The Mueller probe
Documents released by the DOJ related to investigations started by Mueller revealed that his team found evidence that a Trump Campaign vendor and pro-Trump PAC violated numerous laws. The cases were referred to other offices for potential charges, but none were ultimately brought (see the last page in this document). The cases have since been closed.
- It also appears that the investigation into Erik Prince was closed.
Top Mueller deputy Andrew Weissmann describes the challenges and failures of the Mueller probe in his new book, Where Law Ends. The Atlantic has excerpts from the book and an interview with Weissmann:
“The specter of our being shut down exerted a kind of destabilizing pull on our decision-making process.” Where Law Ends describes numerous instances, large and small, when Mueller declined to pursue an aggressive course for fear of the reaction at the White House… They “feared that hauling [Ivanka] in for an interview would play badly to the already antagonistic right-wing press—Look how they’re roughing up the president’s daughter—and risk enraging Trump, provoking him to shut down the Special Counsel’s Office once and for all.”
Weissmann blames this persistent timidity on one of Mueller’s other top deputies, a lawyer named Aaron Zebley… “Repeatedly during our twenty-two months in operation,” Weissmann writes, “we would reach some critical juncture in our investigation only to have Aaron say that we could not take a particular action because it risked aggravating the president beyond some undefined breaking point.”
…In our interview, I asked Weissmann if Mueller had let the American people down. “Absolutely, yep,” Weissmann said, before quickly adding: “I wouldn’t phrase it as just Mueller. I would say ‘the office.’ There are a lot of things we did well, and a lot of things we could have done better, to be diplomatic about it.”
- Trump Attacks FBI Director Christopher Wray for Warning on Russian Election Meddling (DB).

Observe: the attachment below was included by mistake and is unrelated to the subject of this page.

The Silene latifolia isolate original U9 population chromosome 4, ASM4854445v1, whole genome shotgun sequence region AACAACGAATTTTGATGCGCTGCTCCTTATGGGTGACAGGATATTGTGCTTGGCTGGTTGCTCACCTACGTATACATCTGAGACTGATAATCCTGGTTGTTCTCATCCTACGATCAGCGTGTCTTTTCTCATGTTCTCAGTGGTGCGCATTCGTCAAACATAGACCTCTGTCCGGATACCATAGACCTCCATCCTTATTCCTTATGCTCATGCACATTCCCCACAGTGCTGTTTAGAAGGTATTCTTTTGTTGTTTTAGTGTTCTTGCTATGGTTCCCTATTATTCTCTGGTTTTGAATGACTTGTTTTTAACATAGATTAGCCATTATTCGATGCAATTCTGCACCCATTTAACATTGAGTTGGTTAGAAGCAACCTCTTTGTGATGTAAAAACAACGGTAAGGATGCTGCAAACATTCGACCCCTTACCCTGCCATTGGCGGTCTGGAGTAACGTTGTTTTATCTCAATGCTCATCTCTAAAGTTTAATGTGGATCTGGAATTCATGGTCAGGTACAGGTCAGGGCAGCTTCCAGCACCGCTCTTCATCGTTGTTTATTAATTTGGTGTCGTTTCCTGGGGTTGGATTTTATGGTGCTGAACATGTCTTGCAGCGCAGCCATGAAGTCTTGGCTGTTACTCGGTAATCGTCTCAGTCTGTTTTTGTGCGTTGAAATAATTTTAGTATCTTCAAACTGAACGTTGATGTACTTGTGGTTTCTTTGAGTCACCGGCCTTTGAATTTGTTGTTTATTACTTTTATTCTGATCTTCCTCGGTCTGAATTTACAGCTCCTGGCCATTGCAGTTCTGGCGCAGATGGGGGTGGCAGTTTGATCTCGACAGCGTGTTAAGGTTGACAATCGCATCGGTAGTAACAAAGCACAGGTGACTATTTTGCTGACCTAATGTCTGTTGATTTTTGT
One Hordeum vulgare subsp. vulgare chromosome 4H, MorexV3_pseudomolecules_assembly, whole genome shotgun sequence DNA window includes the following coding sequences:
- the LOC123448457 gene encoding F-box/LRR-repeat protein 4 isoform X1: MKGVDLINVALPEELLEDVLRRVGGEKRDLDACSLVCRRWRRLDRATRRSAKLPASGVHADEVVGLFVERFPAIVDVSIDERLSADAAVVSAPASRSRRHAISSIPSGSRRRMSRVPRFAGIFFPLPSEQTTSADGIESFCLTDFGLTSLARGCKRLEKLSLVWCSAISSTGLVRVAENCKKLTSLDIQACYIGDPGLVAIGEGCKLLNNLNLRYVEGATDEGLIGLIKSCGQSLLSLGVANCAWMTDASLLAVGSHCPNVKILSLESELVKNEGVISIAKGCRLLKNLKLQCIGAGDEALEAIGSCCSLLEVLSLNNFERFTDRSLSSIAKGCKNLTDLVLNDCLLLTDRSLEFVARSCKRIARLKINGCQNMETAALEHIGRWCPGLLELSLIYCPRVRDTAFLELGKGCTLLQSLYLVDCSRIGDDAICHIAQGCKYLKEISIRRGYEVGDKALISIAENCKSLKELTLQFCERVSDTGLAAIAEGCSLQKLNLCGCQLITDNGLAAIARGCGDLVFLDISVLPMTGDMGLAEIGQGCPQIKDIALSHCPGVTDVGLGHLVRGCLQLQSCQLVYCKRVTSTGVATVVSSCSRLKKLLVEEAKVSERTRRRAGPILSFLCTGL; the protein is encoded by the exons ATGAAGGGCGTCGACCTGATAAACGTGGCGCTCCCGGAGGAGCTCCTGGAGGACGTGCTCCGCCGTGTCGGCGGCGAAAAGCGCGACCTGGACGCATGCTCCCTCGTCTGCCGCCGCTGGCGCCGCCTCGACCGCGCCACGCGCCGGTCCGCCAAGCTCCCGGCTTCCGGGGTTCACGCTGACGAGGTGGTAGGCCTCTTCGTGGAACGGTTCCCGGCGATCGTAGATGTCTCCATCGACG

U.S. Intel Repeatedly Warned About Rudy’s ‘Russian Agent’ Pal. For a year and a half, U.S. intelligence warned that Andriy Derkach was suspected of election interference. Yet Trump associates and supporters, including Giuliani and Sen. Johnson, still used his information (DB).
- In December 2019, then-Senate Intelligence Committee Chairman Richard Burr (R-NC) warned Johnson that his committee’s probe may only further Russia’s ambitions to undermine the 2020 election. Johnson’s pushed ahead away.
Senate panel authorizes subpoenas in Republican probe targeting Obama officials. The list includes former FBI Director James Comey and former Director of National Intelligence James Clapper (Politico). At the hearing, Romney said the Biden investigation “has the earmarks of a political exercise,” citing Johnson’s recent comments:
- Johnson (again) admitted his committee’s investigation of Biden and Ukraine is politically motivated and is meant to interfere in the election: “What our investigations are uncovering, I think, will reveal this is not somebody we should be electing president of the United States,” Johnson told a local Wisconsin TV station on Tuesday. Importantly, this is an investigation into Biden’s conduct as VP that ended 4 years ago, but only began when Biden started winning primaries, and is being rushed for pre-election.
- Senate Minority Leader Charles Schumer (D-NY) and Senate Finance Committee ranking member Ron Wyden (D-OR) tried to pass a resolution urging senators “to immediately cease any activities that allow Congress to act as a conduit” for election interference efforts or Russian disinformation. Watch video of their speeches and Johnson’s response.
State Dept. provides House Dems docs previously given to Ron Johnson’s Biden probe (Politico).
U.S. Admits That Congressman Offered Pardon to Assange If He Covered Up Russia Links (DB). However, U.S. government lawyers say that Rohrabacher was not acting with Trump’s backing.
A federal judge in Washington state on Thursday granted a request from 14 states to temporarily block operational changes within the U.S. Postal Service that have been blamed for a slowdown in mail delivery (WaPo).
“It is easy to conclude that the recent Postal Services’ changes is an intentional effort on the part the current Administration to disrupt and challenge the legitimacy of upcoming local, state, and federal elections,” Judge Bastian wrote.
- Related: Postal Service turned a $1.6 billion profit on Amazon shipping in the fiscal year that ended last September.
The Trump administration is trying to get a federal judge to help shield thousands of internal documents about the 2020 census from the public. The DOJ missed its deadline to turn over 8,800 documents last week; the judge ordered the remainder to be produced this week (CNN).
- “Constitution doesn’t require census to be accurate, Trump administration says,” CNN
The White House said Friday that the administration will ask the Supreme Court to review a district court decision blocking the president’s order to exclude undocumented immigrants from the census count. Due to the rare makeup of the three-judge district court panel, the Supreme Court cannot decline to hear the appeal.